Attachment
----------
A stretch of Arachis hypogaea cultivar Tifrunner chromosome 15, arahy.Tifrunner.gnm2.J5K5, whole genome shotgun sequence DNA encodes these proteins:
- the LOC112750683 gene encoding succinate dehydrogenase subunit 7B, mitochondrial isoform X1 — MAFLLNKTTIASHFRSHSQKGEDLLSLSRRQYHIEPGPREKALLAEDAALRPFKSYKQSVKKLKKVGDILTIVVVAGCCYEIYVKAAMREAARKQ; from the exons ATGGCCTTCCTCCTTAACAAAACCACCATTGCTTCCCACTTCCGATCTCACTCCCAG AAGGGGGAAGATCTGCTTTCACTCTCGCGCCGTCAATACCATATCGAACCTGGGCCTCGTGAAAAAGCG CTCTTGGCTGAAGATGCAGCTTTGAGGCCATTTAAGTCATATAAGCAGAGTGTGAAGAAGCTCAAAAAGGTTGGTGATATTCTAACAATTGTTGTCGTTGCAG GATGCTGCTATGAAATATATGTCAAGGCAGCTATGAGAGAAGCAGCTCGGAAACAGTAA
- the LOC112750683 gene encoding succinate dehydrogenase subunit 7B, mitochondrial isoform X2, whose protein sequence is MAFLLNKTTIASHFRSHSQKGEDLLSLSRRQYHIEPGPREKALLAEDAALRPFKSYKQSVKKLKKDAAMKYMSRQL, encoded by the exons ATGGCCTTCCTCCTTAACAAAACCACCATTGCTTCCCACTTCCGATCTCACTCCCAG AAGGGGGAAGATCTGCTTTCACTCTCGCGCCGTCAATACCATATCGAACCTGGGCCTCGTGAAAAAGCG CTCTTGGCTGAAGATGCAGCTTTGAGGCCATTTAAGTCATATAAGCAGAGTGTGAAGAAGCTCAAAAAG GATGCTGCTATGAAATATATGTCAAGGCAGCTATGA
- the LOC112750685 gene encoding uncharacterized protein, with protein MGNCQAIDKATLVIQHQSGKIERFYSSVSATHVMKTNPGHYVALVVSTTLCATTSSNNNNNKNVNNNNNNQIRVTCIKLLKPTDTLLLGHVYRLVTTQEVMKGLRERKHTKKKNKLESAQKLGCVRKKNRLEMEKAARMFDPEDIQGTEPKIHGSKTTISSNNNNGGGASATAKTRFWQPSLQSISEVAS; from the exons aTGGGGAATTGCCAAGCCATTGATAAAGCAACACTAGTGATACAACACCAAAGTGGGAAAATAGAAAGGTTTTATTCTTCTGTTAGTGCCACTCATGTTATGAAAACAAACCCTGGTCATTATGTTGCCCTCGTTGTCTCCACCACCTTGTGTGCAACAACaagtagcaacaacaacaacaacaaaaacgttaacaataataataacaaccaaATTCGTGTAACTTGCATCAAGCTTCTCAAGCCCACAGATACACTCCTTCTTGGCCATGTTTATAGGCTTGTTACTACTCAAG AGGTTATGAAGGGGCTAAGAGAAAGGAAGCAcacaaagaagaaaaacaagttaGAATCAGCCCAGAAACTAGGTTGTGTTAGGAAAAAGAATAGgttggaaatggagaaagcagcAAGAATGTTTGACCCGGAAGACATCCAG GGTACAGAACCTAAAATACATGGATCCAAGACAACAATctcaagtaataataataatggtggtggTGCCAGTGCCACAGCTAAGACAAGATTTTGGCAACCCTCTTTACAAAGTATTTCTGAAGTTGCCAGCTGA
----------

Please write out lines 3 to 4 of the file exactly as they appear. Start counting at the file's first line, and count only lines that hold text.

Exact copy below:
- the LOC112750683 gene encoding succinate dehydrogenase subunit 7B, mitochondrial isoform X2, whose protein sequence is MAFLLNKTTIASHFRSHSQKGEDLLSLSRRQYHIEPGPREKALLAEDAALRPFKSYKQSVKKLKKDAAMKYMSRQL, encoded by the exons ATGGCCTTCCTCCTTAACAAAACCACCATTGCTTCCCACTTCCGATCTCACTCCCAG AAGGGGGAAGATCTGCTTTCACTCTCGCGCCGTCAATACCATATCGAACCTGGGCCTCGTGAAAAAGCG CTCTTGGCTGAAGATGCAGCTTTGAGGCCATTTAAGTCATATAAGCAGAGTGTGAAGAAGCTCAAAAAG GATGCTGCTATGAAATATATGTCAAGGCAGCTATGA
- the LOC112750685 gene encoding uncharacterized protein, with protein MGNCQAIDKATLVIQHQSGKIERFYSSVSATHVMKTNPGHYVALVVSTTLCATTSSNNNNNKNVNNNNNNQIRVTCIKLLKPTDTLLLGHVYRLVTTQEVMKGLRERKHTKKKNKLESAQKLGCVRKKNRLEMEKAARMFDPEDIQGTEPKIHGSKTTISSNNNNGGGASATAKTRFWQPSLQSISEVAS; from the exons aTGGGGAATTGCCAAGCCATTGATAAAGCAACACTAGTGATACAACACCAAAGTGGGAAAATAGAAAGGTTTTATTCTTCTGTTAGTGCCACTCATGTTATGAAAACAAACCCTGGTCATTATGTTGCCCTCGTTGTCTCCACCACCTTGTGTGCAACAACaagtagcaacaacaacaacaacaaaaacgttaacaataataataacaaccaaATTCGTGTAACTTGCATCAAGCTTCTCAAGCCCACAGATACACTCCTTCTTGGCCATGTTTATAGGCTTGTTACTACTCAAG AGGTTATGAAGGGGCTAAGAGAAAGGAAGCAcacaaagaagaaaaacaagttaGAATCAGCCCAGAAACTAGGTTGTGTTAGGAAAAAGAATAGgttggaaatggagaaagcagcAAGAATGTTTGACCCGGAAGACATCCAG GGTACAGAACCTAAAATACATGGATCCAAGACAACAATctcaagtaataataataatggtggtggTGCCAGTGCCACAGCTAAGACAAGATTTTGGCAACCCTCTTTACAAAGTATTTCTGAAGTTGCCAGCTGA